If you’ve flown commercially recently, maybe you’ve noticed that it seems like an awful lot of dogs are being allowed to fly with their owners in the airplane’s cabin. If so, you’re not alone.
Emotional support animals are typically household pets that a medical professional has deemed necessary for a person’s mental well-being. They differ from service animals, which complete rigorous training to become certified to assist someone with a physical disability like blindness or difficulty hearing.
In recent years, more and more airline passengers have been taking emotional support animals on flights with them, and it’s gotten the attention of not only other travelers, but the airlines themselves. And it’s not just dogs they’re seeing, but pigs and ducks and, in one instance, even a peacock.
Earlier this year, both Delta and United announced they would be streamlining their policies for emotional support animals by requiring passengers to give proof 48 hours before the flight that the animal is in good health and is up-to-date on vaccinations, and to acknowledge responsibility for the animal’s actions during the flight.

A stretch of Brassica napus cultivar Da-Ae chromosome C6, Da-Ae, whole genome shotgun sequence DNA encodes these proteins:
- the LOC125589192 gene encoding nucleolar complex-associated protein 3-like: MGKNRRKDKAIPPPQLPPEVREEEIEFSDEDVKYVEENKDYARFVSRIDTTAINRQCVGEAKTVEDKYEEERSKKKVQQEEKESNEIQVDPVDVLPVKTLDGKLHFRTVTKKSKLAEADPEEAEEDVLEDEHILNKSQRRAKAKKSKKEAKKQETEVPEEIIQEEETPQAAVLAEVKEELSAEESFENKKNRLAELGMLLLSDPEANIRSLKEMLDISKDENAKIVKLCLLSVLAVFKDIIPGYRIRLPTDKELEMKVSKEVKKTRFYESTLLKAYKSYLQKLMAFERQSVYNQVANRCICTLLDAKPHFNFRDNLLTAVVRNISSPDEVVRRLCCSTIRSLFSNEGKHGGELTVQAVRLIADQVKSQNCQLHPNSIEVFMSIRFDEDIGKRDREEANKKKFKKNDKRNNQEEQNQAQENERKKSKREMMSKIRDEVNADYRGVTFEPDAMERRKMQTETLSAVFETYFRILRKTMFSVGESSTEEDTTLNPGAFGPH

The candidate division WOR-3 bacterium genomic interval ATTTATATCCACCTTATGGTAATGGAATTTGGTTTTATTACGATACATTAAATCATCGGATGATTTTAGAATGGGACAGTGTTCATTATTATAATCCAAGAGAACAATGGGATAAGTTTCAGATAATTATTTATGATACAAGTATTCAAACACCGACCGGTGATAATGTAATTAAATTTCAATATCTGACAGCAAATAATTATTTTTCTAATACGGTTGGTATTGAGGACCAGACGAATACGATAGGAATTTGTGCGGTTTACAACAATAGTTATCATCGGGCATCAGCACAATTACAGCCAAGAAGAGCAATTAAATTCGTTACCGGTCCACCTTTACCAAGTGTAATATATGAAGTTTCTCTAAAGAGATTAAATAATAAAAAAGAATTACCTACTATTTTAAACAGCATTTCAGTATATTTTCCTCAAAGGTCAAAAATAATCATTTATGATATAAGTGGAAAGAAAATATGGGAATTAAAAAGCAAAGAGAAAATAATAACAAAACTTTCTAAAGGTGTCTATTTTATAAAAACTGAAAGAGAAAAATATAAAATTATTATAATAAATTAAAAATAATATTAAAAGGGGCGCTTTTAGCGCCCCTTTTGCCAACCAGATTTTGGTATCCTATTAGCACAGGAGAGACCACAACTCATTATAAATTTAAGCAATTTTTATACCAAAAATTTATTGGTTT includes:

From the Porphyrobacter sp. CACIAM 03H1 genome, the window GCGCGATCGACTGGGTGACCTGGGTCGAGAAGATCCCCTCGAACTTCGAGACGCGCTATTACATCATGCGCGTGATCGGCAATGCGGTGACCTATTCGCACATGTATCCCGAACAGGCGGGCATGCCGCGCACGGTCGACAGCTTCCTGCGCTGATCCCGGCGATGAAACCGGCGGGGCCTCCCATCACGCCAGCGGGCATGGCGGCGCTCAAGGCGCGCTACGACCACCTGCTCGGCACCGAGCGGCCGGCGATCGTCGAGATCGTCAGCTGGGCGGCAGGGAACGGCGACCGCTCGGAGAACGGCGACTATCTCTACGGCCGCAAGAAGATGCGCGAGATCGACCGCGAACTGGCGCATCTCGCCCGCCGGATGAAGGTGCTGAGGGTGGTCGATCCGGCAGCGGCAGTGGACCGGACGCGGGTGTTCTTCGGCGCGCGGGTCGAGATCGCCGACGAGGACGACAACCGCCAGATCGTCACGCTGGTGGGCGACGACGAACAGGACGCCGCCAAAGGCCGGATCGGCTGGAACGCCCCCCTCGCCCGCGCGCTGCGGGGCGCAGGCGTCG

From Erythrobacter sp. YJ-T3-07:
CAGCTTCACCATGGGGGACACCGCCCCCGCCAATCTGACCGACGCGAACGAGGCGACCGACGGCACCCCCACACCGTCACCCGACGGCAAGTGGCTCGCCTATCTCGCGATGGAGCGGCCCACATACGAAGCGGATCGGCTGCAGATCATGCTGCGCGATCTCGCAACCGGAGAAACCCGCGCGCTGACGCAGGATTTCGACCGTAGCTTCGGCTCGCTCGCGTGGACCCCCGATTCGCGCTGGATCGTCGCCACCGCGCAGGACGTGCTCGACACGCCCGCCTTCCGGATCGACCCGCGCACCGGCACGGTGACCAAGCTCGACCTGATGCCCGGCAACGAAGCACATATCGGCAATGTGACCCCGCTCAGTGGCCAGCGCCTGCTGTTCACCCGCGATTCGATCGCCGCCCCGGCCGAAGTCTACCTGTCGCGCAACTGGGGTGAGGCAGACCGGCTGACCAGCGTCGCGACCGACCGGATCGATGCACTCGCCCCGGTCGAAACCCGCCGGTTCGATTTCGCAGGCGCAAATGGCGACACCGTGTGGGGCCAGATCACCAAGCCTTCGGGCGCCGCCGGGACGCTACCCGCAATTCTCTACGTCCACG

On Wednesday, JetBlue announced that it, too, would be narrowing its rules for emotional support animals on flights. United says it saw a 75 percent uptick in passengers flying with emotional support animals compared to 2016, and Delta says complaints about animals biting someone or relieving themselves during a flight have doubled since 2016.
What is the difference between a service animal, an emotional support animal, and a therapy animal? How do airlines see these animals differently? Have you noticed an increase in the number of airline passengers traveling with animals? If you have an emotional support animal or therapy animal, what has your experience flying with it been?
Aubrey Fine, licensed clinical psychologist based in Claremont who specializes in human-animal interaction and animal-assisted therapy; he is also the chair of the steering committee on human-animal interactions for the American Veterinary Medical Association and author of several books on human-animal interaction, including "Handbook on Animal Assisted Therapy" (4th edition, Academic Press 2015)